As I walked along the water’s edge at Sandbanks, I watched a young child paddling up to her knees. As a larger wave came in, she trustingly put her small hand up into the hand of her father, who was carefully paddling beside her. Although only a toddler, she instinctively knew that she would be safe if she could just hold his hand.
“Jump! I’ll catch you.” Were those words ever said to you as a youngster? What was your reaction? Whether perched on a rock, or on the branch of a tree, on a wall, or a climbing frame in the playground, we usually only momentarily hesitate before jumping into the waiting arms of someone we trust. Perhaps it’s dad or mum, an older sibling, grandad or grandma, or perhaps a teacher or well-known friend. Why should we doubt the reassuring words? They have made a promise, “I’ll catch you” and our experience tells us that this person has helped us before; they can surely be trusted again.
Children initially tend to be trusting; it’s only as we get older that we become more wary.
Inevitably a trusted friend or perhaps an adult finally lets us down, and even though there may be a perfectly good reason which we may or may not know about, at that moment we are left feeling hurt and insecure.
Fortunately, although we may be let down on numerous occasions by friends or family, we still know there are certain people on whom we can depend. Over a lifetime we will usually be fortunate enough to have one or two, or even a small handful, of stalwart, constant friends on whom we can always rely. They will always make time to listen, support and help, if they can. A deep, often mutual trust develops. What a relief when we can talk to them – they will surely understand and simply accept us as we are at that particular moment.
Of course, we all need human friendship, encouragement, help and support to positively grow and develop as an individual. But I’ve found there are times in life when we are alone, perhaps at a crossroads, or in uncharted choppy waters. Our trusted friend, or partner, may not be there or just unable to help. Perhaps we face a new job, or retirement, it may be a health issue or time to move home. We may be caring for someone and feel totally unable to cope any more, or experience a bereavement which has left us reeling. There are also times when even a good, supportive friend is not enough. We still need something more, although we may not be able to put it into words.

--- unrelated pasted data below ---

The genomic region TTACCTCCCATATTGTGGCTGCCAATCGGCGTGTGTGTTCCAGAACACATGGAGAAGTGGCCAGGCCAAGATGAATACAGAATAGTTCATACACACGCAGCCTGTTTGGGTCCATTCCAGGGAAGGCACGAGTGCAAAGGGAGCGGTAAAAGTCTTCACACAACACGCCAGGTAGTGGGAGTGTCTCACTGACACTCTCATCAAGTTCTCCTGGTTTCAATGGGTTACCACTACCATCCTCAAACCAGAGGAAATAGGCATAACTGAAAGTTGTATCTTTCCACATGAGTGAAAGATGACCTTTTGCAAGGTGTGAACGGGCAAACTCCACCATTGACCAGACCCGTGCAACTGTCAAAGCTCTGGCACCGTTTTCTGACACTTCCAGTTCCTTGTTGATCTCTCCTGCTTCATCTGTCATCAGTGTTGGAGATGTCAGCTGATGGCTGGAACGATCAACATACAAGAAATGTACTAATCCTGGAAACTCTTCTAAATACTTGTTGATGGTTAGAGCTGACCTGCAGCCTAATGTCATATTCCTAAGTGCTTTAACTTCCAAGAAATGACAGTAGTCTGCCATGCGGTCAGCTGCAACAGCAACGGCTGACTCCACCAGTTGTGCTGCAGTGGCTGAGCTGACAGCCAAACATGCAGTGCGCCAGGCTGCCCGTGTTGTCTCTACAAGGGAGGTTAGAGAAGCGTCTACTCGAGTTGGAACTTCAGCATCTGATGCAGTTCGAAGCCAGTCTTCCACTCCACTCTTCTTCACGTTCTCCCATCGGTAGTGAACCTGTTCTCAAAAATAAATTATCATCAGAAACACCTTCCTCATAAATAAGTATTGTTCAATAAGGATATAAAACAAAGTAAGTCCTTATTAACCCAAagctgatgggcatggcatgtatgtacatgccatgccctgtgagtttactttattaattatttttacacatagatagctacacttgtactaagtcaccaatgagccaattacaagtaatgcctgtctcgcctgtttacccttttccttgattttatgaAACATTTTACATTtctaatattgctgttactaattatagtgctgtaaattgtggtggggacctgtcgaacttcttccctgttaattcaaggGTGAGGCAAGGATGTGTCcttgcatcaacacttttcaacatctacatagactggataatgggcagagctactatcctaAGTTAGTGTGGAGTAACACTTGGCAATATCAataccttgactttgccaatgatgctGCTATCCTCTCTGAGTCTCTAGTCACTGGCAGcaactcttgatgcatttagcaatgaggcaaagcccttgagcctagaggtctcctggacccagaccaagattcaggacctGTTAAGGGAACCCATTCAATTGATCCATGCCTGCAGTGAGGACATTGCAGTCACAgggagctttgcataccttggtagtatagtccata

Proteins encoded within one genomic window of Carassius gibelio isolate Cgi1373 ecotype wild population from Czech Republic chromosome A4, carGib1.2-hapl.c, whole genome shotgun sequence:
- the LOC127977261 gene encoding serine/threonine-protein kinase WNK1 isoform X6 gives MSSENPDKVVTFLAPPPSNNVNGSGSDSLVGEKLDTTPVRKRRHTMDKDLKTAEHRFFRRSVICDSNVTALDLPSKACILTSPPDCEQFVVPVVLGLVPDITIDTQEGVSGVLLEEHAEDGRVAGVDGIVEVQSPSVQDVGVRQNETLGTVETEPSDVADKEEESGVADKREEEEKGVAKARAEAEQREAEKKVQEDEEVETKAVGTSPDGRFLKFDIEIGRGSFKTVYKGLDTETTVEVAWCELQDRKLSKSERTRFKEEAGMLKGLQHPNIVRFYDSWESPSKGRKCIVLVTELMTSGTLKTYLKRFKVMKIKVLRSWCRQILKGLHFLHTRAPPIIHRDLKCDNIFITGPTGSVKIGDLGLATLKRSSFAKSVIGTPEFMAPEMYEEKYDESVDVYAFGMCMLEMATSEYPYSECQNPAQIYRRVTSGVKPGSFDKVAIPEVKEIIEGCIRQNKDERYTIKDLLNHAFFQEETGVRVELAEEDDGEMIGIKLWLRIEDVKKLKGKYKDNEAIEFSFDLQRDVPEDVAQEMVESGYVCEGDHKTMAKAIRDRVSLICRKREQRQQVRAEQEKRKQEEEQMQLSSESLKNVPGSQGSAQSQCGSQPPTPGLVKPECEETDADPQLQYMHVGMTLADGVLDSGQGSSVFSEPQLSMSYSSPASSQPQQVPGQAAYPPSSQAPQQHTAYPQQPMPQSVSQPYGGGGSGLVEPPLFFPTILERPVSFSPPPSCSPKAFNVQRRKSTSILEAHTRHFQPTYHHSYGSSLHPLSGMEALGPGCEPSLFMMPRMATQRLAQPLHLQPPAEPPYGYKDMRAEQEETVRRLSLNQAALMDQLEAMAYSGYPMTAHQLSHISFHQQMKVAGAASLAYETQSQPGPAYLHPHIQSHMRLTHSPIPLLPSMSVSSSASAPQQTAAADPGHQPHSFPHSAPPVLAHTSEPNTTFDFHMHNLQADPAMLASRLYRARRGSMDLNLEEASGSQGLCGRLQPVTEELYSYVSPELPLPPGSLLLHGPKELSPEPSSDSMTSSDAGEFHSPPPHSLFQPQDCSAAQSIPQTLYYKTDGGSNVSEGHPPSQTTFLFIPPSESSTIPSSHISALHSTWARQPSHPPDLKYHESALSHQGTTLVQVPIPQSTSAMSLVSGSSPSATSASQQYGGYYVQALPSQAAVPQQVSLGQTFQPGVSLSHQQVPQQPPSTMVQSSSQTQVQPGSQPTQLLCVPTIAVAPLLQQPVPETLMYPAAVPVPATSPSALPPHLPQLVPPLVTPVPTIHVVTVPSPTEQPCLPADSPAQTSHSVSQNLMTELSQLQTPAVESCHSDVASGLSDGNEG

Thank God for the Book of Psalms! This diverse book of poetry spanning 800 years from before the time of Moses, 1400BC, expresses heartfelt praise and thankfulness, feelings of doubt and fear, moments of rejoicing and celebration, feelings of isolation and despair. Written over centuries by various people, including King David, the words express all our human situations. Whether despairing or rejoicing, the authors honestly share their feelings with their God. Because of the honesty expressed by the Psalmists, again and again they help us during times of struggle or distress.
Whether I’ve been alone 6000 miles from home, sitting on the concrete floor of my tiny sitting room, as a young science teacher in my late twenties in the “African Bush” of Zimbabwe, or more recently, sitting on the vet’s surgery floor in a treatment room at Sidmouth, cradling my much loved golden retriever as he is euthanized, I’ve always found a peace and comfort from the Psalms. The Psalmist puts into words what I am so often unable to articulate.One of my favourites is Psalm 121. The God who never sleeps, reaches through all our innermost thoughts and feelings to bring a soothing balm. I particularly like this version based on the NRSV:
"I will look towards the hills – from where will my help come? It comes from the Lord, maker of heaven and earth. He will not allow your foot to stumble, for he who watches over you will not slumber. The one who watches over Israel never slumbers and never sleeps. The Lord watches over you, a shelter at your right hand. The sun will not beat upon you by day; nor the moon by night. The Lord will protect you from evil, He will watch over your body and soul. The Lord will watch over your going out and your coming in, now and always. Amen."
God does not deliberately send difficulties and heartache but, as Christians, God is with us in good times and bad. He gives us the strength to keep going and, like the child on the seashore, he walks beside us hand in hand.
Whatever we may face, and however things may seem, He will be with us at all times, in all places, always!